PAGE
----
Large Domed Eyeshadow Brush
Brushes like these are fairly large and dense, and work well for those with large eyelid space. But I found it to be excellent for applying and blending my concealer. The dense head picks up product very easily (especially useful with drier formulas like the NARS Soft Matte Concealer – I have a newfound admiration for it) and diffuses very little product very efficiently. If you prefer more coverage, this is the brush you want.
I usually dip the head of the brush into the pot, allowing the tips of the brush head to pick up product. Then, I dab it where I need it, before lightly blending. It is incredibly easy to control due to the larger head, easy to blend and diffuse, due to its dense but flexible bristles, and quick, because it’s so large! The brush I use is the NARS Eyeshadow Brush #40 and it is stellar for blending concealer! It’s the one I use most often.
Left to Right: Wayne Goss Shadow Blending Brush #16, NARS Eyeshadow Brush #40, Hakuhodo J142
Large Dense Shadow Blending Brush
Again, this is an eyeshadow brush and again, it is a large one. I’m not sure why I bought it, but I think it came in one of the Wayne Goss brush sets I bought a couple of years back. (I’ve stopped collecting temporarily 😛 ). I wasn’t sure what to do with it at first, because it is so large. It is supposed to be useful for applying and blending out shadow.
The difference between a brush of this shape and the one before this, is that it has a round ferrule as opposed to a flattened one.
I later found that this performed similarly to the domed eyeshadow brush. The dense bristles allow me to pick up product more easily, and the dense but longer, flexible brushes allow me to blend product better for a more diffused and seamless appearance.
You can find a similar shape in other brush brands. I have seen a similar sort of brush in more affordable brands like Zoeva or Sigma.
How I use these brushes to apply and blend concealer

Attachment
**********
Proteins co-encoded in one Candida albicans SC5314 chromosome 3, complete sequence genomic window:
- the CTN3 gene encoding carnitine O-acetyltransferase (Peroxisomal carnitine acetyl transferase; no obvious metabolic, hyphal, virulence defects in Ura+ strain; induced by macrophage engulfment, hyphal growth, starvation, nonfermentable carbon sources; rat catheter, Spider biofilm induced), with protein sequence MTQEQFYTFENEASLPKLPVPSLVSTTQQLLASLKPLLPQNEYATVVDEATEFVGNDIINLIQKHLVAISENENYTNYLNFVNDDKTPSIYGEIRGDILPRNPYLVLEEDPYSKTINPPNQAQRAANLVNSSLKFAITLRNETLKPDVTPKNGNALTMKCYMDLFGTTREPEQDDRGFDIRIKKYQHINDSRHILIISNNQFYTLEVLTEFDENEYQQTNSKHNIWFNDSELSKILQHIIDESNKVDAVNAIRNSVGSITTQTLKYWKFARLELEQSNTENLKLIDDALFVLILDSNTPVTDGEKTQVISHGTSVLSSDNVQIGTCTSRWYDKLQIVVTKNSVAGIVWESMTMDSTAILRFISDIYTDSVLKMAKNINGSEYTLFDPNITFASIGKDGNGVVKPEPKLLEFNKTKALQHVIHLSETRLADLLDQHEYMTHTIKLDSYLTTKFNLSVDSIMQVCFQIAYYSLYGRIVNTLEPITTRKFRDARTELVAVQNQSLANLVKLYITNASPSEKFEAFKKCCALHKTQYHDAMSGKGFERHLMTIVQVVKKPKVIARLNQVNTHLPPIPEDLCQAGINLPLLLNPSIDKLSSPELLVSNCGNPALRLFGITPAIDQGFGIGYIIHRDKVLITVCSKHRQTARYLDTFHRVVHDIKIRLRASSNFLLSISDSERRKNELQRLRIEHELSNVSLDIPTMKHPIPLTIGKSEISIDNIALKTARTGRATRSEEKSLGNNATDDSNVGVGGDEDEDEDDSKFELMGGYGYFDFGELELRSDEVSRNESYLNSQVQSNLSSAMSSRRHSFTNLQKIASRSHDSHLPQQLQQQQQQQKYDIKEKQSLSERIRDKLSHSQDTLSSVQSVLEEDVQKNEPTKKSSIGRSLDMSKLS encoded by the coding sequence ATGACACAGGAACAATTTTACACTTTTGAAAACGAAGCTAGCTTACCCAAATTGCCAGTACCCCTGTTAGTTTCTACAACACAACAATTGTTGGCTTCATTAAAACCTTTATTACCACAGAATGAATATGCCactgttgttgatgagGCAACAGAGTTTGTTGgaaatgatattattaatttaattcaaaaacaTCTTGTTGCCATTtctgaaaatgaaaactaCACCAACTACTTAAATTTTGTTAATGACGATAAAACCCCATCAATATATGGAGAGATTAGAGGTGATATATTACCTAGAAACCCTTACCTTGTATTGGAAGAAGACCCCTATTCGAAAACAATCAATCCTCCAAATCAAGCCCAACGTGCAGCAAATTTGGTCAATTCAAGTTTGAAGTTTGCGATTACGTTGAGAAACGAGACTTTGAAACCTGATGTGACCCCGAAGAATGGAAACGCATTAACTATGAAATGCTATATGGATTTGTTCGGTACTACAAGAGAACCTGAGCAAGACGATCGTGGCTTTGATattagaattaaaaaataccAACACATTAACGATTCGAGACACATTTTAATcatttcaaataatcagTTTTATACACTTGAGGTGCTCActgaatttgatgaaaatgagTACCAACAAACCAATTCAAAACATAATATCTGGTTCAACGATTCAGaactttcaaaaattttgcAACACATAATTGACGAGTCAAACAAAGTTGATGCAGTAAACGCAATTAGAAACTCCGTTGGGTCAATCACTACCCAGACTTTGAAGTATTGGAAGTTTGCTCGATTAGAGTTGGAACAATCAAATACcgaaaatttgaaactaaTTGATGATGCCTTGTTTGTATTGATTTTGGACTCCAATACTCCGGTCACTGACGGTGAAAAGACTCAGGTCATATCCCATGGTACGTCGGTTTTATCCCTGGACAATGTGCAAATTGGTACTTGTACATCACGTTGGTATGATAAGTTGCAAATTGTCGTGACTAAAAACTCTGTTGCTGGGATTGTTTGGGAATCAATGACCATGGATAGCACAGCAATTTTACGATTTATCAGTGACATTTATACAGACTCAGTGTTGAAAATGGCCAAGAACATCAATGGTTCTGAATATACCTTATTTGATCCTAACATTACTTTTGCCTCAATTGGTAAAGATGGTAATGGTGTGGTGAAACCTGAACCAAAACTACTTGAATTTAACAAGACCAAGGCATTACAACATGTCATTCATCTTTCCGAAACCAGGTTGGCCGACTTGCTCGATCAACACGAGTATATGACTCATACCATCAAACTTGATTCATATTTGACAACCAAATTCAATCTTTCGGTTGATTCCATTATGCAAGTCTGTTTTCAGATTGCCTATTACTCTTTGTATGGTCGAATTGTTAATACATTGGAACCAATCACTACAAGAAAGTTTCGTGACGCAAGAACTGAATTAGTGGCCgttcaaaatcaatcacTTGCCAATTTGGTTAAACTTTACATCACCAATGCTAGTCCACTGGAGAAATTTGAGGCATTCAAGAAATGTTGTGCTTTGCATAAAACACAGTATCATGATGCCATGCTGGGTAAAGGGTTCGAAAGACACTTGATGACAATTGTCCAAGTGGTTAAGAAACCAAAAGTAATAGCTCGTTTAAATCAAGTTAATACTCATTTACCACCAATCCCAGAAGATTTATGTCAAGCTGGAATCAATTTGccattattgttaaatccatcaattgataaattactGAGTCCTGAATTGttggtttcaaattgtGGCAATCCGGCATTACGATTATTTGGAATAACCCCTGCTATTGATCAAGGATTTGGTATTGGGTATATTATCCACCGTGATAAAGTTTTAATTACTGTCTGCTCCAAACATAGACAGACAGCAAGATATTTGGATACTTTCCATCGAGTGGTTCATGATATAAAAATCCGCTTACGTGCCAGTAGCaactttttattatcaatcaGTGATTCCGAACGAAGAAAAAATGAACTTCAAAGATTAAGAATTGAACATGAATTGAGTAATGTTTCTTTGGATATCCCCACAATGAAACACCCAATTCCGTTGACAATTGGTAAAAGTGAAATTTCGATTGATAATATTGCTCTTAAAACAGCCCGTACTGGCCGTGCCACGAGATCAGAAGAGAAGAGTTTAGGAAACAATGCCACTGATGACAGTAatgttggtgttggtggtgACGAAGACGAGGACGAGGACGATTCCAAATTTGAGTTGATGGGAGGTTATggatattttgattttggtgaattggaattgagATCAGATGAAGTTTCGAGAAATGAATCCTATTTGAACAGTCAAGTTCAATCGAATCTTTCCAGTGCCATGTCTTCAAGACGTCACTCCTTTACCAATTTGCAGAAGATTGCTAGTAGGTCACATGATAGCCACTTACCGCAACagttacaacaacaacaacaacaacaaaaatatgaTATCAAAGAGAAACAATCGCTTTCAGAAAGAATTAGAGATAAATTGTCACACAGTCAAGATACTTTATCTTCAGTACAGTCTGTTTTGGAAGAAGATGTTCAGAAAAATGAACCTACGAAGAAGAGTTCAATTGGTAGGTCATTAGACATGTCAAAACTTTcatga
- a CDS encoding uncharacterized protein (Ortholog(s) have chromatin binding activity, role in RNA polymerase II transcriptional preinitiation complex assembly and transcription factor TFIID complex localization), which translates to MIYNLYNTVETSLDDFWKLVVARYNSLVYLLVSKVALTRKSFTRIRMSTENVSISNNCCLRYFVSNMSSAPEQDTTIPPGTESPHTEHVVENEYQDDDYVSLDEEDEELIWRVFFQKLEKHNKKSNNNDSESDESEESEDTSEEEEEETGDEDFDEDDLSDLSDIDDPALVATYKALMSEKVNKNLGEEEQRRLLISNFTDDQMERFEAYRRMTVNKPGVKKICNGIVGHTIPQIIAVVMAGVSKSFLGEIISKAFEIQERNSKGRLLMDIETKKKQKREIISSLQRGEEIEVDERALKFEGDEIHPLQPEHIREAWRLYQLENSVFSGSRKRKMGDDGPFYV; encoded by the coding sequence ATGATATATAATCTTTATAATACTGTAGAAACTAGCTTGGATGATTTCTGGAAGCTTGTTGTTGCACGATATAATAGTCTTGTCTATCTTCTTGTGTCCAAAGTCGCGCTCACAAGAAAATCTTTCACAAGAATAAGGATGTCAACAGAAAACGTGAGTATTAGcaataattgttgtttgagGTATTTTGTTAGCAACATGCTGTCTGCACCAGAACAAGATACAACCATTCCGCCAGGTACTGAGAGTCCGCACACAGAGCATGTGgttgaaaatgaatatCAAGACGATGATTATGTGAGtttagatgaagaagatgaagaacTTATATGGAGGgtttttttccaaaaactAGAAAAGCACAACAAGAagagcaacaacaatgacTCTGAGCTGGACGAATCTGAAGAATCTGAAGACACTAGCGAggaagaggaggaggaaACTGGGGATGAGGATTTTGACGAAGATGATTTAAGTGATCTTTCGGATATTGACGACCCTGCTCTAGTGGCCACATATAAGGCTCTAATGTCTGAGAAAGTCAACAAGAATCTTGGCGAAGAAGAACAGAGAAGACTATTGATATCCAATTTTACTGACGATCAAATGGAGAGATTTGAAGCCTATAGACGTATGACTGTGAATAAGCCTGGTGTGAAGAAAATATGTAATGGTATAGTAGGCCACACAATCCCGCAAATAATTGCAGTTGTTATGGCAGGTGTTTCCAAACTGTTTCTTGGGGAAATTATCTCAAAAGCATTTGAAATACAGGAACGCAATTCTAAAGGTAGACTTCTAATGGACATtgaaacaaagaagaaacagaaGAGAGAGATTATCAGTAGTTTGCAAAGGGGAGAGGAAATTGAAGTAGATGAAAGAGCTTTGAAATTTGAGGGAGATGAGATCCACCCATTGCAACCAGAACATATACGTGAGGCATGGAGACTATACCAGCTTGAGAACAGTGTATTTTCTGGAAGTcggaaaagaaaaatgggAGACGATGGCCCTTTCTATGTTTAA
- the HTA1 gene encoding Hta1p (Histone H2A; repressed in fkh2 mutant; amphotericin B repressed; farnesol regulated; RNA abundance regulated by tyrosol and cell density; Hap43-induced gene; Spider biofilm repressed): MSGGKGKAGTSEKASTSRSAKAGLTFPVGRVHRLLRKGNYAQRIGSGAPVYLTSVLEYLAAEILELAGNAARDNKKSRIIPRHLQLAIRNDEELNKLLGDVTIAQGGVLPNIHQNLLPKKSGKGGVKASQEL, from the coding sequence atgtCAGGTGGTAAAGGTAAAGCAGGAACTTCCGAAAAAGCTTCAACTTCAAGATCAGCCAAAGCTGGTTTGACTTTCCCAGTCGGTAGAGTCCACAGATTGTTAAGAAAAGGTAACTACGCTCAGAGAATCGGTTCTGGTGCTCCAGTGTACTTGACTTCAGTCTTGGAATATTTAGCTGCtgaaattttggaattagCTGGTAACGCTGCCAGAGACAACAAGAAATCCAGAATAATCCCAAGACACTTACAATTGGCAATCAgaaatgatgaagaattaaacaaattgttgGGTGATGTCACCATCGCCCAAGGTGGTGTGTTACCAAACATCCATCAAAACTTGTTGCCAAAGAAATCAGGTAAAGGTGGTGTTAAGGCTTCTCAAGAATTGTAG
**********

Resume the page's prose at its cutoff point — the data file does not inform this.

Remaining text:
With a drier formula that comes in a tub, I dab the brush into the pot and diffuse it directly on my skin. Usually one dab per eye and cheek area. I don’t end up with too much product on my skin, and the results are very natural.
When I use more liquid formula like those found in a tube e.g. NARS Radiant Creamy Concealer, I usually lightly dot 1-2 dots on my under-eye area, and 3-4 dots for my pigmentation. Then, I grab one of the brushes here, and just blend it out. It is impressively quick, and the results are flawless. Also, if I feel like I need a touch more concealer after I’m done with the rest of my makeup, I just pick up the brush and lightly blend where I need it. Done in a two shakes of a lamb’s tail! 😀
Can’t I use my fingers?
Of course you can! I was using my fingers for the longest time because I did not like the brush I was using, and I found I had to use the warmth of my fingers to blend out any streaks. But when I found the right brushes, everything fell into place! 😀
Do you use brushes to apply and blend your concealer? What are your favourites?
It took me a while to figure out which brushes worked, and to think outside the box. I was afraid of using eyeshadow brushes for the longest time because they’re not “meant for use that way”. But I’m glad I jumped out of that box! 😀